A few years ago I tweeted about walking out of a shop disgust after watching two of the world’s worst sales assistants laughing at a customer from afar (You can read the original blog post here). Very quickly I received reply from the shop’s Twitter account, which resulted in them sending me an email apologising and saying what they would be doing to put it right.
Which leads me to question, are big companies really paying attention to their social media? Do they have staff scouring Twitter for complaints or anything that could defame their brand? Or do they just leave automated robots to send out generic tweets?
Stefan Stieglitz and Nina Krüger, professors in social media and psychology, believe that companies are paying attention to their social media. They note that enterprises have noticed that just having a standalone website is not enough. Companies need to interact with their customers more directly to successfully follow trends and identify new markets.
Stieglitz and Krüger discuss this in their chapter in Twitter and Society: an introduction, stating, “Communication data in public social media can be understood as a rich source of information that can be utilised by enterprises. Additionally, enterprises are also able to interact directly and publicly with their target groups.” (Stieglitz and Krüger, 2014, p.281)
But social media can be tricky to navigate. As social media platforms expand, and new ones are created, it becomes increasingly difficult for companies to protect their reputation online. “Enterprises face the challenge, for example, of having to identify relevant pieces of communication, of having to react appropriately to messages from customers, or of being suddenly affected by negative feedback, or even by social media “shitstorms” (social crises).” (Stieglitz and Krüger, 2014, p.281)
Even in 2013, the company I tweeted reacted to my complaint almost immediately. It was obvious that they had some sort of complaints procedure put in place. According to Stieglitz and Krüger, “larger enterprises have established well-directed issue management processes in order to monitor or even influence public opinion about their products, services, and reputation.” (Stieglitz and Krüger, 2014, p.284)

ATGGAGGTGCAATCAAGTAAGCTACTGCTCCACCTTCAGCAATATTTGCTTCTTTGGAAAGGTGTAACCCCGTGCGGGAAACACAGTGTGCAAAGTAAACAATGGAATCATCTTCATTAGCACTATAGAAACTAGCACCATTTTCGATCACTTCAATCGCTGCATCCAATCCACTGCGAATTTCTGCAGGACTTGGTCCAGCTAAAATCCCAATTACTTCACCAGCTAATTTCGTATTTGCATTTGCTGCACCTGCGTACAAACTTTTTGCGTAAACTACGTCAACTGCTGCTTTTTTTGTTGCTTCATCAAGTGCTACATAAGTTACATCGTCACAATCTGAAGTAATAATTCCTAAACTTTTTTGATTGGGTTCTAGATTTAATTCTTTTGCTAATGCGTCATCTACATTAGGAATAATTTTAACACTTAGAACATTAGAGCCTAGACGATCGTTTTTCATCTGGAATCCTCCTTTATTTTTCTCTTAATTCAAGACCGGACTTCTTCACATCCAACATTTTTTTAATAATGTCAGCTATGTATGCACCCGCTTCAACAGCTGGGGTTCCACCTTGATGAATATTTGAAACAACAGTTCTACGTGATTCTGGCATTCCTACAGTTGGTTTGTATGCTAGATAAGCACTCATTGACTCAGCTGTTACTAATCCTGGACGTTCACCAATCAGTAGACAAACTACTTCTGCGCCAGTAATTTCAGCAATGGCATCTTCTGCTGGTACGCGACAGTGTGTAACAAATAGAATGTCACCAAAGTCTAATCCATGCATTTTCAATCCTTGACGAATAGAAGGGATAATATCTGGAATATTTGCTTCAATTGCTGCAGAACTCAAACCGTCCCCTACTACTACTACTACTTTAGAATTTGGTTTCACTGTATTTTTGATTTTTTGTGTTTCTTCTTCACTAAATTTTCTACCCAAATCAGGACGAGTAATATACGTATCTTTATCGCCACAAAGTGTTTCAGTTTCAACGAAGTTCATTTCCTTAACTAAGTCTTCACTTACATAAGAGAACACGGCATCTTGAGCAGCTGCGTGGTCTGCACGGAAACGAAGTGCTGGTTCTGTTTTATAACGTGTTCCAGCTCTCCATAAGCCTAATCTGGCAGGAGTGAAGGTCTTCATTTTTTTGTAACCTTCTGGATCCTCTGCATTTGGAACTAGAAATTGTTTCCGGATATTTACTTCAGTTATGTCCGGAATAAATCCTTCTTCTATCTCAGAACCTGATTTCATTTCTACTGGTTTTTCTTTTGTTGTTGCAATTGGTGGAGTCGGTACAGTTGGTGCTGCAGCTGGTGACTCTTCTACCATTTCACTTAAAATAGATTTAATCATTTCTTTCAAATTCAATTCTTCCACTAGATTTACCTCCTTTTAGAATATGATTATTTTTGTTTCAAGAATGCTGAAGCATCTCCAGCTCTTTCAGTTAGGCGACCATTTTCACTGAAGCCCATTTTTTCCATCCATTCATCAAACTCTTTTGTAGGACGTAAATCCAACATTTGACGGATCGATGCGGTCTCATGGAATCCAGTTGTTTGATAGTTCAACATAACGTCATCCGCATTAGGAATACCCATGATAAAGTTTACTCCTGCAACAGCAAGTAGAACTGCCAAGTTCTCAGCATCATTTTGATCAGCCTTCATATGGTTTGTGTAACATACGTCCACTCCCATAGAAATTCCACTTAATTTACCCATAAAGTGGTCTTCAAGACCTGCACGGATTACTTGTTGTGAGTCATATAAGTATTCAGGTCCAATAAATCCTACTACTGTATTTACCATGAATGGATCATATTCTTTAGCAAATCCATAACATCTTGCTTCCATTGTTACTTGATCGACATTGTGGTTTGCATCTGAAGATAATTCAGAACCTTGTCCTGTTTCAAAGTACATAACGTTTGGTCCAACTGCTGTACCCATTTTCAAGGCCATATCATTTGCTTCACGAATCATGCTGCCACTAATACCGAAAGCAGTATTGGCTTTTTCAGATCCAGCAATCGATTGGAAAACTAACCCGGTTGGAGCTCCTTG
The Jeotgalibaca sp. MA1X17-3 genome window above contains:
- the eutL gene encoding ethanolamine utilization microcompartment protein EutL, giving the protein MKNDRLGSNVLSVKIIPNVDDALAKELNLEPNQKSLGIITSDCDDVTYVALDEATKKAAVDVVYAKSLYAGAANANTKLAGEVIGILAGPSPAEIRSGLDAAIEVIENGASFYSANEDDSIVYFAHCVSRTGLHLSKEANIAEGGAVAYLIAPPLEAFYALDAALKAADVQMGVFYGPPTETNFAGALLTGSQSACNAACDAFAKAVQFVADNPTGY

If I had emailed the company instead of tweeting about them, would they have reacted so quickly? A carefully written tweet sent out to the whole world is much more dangerous than a direct email. This is likely why unhappy customers are taking to social media to complain.
“Determining the appropriate reaction to issues in social media is difficult, since, for the most part, best practices have not yet been established. Additionally, it has to be considered that crisis situations usually have a unique character which makes it difficult to elaborate a structured management process.” (Stieglitz and Krüger, 2014, p.286)
This is very important for me to consider as I’m in the process of setting myself up as a social media consultant. It’s hard to know what advice to give to smaller companies and freelancers who could easier be ruined by just one bad comment.
A quick reaction seems to the best option, but there needs to be a balance between apologising to customers and accepting fault when there was none. I know of many sole traders in the ‘handmade’ market who have given refunds to avoid bad press they just can’t afford. These are the people who need help, and who should be look at larger companies who are taking the lead on social media.
Stieglitz, S & Krüger, N. 2014. Public Enterprise-Related Communication and Its Impact on Social Media Issue Management. In: Bruns, A. et al. eds. Twitter and Society. New York: Peter Lang Publishing.